BBC Home
Explore the BBC
BBC News
Launch consoleBBC NEWS CHANNEL
Last Updated: Monday, 21 June, 2004, 08:07 GMT 09:07 UK
'Wireless pebbles' track glaciers
By Jo Twist
BBC News Online science and technology staff

'Electronic pebble' probe (Image: Glacsweb)
The "pebbles" act just like glacial sediment
Glacier scientists trying to understand more about how the huge bodies of ice behave have made use of innovative wireless "electronic pebbles" to help.

It is the first time such sensors have been put in glaciers to collect information and transmit it instantly over the net to computers elsewhere.

The robust sensors have been made by a UK team to improve hi-tech monitoring techniques in hostile places.

Dr Jane Hart, from the Glacsweb team, said it was a major hi-tech advance.

"It is the beginning of huge technological advance in environmental monitoring," she told BBC News Online.

"What this project does is try to use cutting-edge technology to measure properties of the glacier. We haven't been able to do that before."

The team, based at the University of Southampton, is leading the way in using intelligent and networked sensor technology.

Warming worries

With growing concern about global warming and climate change, Dr Hart explained, it was vital that such monitoring took place.

As global temperatures rise, glaciers will melt and the water will flow into the sea, raising sea levels and changing ocean circulation patterns.

It is going to be absolutely fantastic. Up until now it has been difficult to do sensitively enough for people to respond to the results
Dr Jane Hart, Glacsweb
But this is a slow, gradual process and the rate of glacial movement can depend on the nature of the ground upon which the block of ice is resting.

"It is important for us to monitor the behaviour of the glacier to understand how it is behaving the way it is," Dr Hart explained.

"It has made an amazing difference, because for the first time we can really track what is going on in the glacier."

The low-powered pebble probes are placed near the bottom of the glaciers and move with the ice, recording temperature, pressure, speed and the makeup of the glacier's sediment.

They are positioned at the base at a depth of about 60-90m after a hot water drill, like a powerful carwash, has drilled a hole deep enough.

"They send back their signals to the surface by radio, and these are picked up on a surface base station, which also records temperature and velocity.

"It has a webcam and snow meter, and it is able to track the position of these probes we have put in," said Dr Hart.

The base station then sends the information by radio to the monitoring team's campsite. That data is then fed into a computer and put online to make it available instantly to glaciologists around the world.

At 14cm long, the tough polyester shells housing the probes are designed to be as much like a pebble as possible.

That way, they match the way sediment that gets caught up at the bottom of glaciers flows with the ice and meltwater.

Shrinking them to such a small size would have been unthinkable two years ago, said Dr Hart.

The data, which is collected six times a day and transmitted once a day, can also be sent back via SMS messages to the computer.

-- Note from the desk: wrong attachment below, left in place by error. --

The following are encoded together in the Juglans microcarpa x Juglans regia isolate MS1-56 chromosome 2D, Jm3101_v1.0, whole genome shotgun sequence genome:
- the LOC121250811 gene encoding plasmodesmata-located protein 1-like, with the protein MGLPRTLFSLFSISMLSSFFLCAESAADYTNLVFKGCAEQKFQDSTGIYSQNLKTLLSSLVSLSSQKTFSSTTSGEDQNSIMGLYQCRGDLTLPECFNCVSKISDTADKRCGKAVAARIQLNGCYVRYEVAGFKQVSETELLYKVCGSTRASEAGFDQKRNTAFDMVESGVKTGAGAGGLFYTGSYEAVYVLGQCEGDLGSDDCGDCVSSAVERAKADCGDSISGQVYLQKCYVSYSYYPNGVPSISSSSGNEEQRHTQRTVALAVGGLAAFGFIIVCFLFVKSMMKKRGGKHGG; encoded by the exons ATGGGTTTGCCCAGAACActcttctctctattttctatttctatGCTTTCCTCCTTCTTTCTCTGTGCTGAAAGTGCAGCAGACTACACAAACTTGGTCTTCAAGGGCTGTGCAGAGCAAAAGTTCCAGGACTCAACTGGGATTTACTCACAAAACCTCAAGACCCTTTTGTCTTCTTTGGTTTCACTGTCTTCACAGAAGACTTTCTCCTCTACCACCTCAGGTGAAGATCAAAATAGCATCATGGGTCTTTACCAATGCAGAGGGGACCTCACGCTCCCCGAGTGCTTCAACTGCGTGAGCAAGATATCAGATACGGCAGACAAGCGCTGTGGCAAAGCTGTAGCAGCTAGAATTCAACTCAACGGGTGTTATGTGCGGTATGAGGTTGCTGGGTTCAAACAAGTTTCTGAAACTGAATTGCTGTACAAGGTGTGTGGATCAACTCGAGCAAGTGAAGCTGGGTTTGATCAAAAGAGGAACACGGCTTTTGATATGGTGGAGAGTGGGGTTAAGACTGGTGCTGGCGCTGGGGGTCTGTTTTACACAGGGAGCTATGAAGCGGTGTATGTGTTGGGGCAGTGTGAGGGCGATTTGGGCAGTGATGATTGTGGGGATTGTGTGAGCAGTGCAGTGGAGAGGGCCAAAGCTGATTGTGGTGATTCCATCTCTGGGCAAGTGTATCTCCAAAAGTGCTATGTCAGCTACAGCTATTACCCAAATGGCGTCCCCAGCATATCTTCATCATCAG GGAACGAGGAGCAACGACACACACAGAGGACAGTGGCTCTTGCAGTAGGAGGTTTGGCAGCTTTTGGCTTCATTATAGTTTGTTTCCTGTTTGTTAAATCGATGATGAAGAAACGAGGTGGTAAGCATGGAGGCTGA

Over the winter, both SMS and radio signals were used to test the probes.

To go boldly

Previous techniques for keeping track of this kind of ice movement have been problematic because glaciers are usually in hostile environments.

Norway's Briksdalsbreen Glacier (Image: Glacsweb)
The Briksdalsbreen Glacier is one of the fastest in the world
Problems with technology which functions well in such places, as well as the ability for humans to withstand the environment for long periods of time, have been a hindrance, too.

"This is the first time this has even been attempted. They have been used before, but using sensors with wires, which did not move in the right way," said Dr Hart.

The first generation of sensors were tested last year in Norway's Briksdalsbreen Glacier, one of the fastest-flowing bodies of ice in the world.

The team is due to return to the glacier in July to insert about 15 to 20 improved probes which work on a better frequency and are smaller.

Dr Hart is excited about their potential use in other hazardous environments, because the field of networked "ad hoc sensors" is a constantly developing one.

Being "ad hoc" means multiple sensors are able to communicate with each other. The next challenges are to work out how to cope with large-scale networks of 200 or 500 sensors.

"It is going to be absolutely fantastic. Up until now it has been difficult to do sensitively enough for people to respond to the results."

The Glacsweb project is part of the Department for Trade and Industry-funded Next Wave Technologies and Markets programme.

It is an attempt to ensure smart technologies are increasingly integrated into everyday lives and scientific monitoring.

The Glacsweb team is just one of the projects involved with environmental monitoring.

'Robot Tarzan' helps forest work
29 Dec 03  |  Technology
Greenland's ice cap under threat
07 Apr 04  |  Science/Nature
Patagonian ice in rapid retreat
27 Apr 04  |  Science/Nature
Satellite watches disaster hazard
17 Apr 03  |  Science/Nature
Photos show glacier's decline
08 Aug 02  |  Europe


The BBC is not responsible for the content of external internet sites


News Front Page | World | UK | England | Northern Ireland | Scotland | Wales | Politics
Business | Entertainment | Science/Nature | Technology | Health | Education
Have Your Say | Magazine | In Pictures | Week at a Glance | Country Profiles | In Depth | Programmes
Americas Africa Europe Middle East South Asia Asia Pacific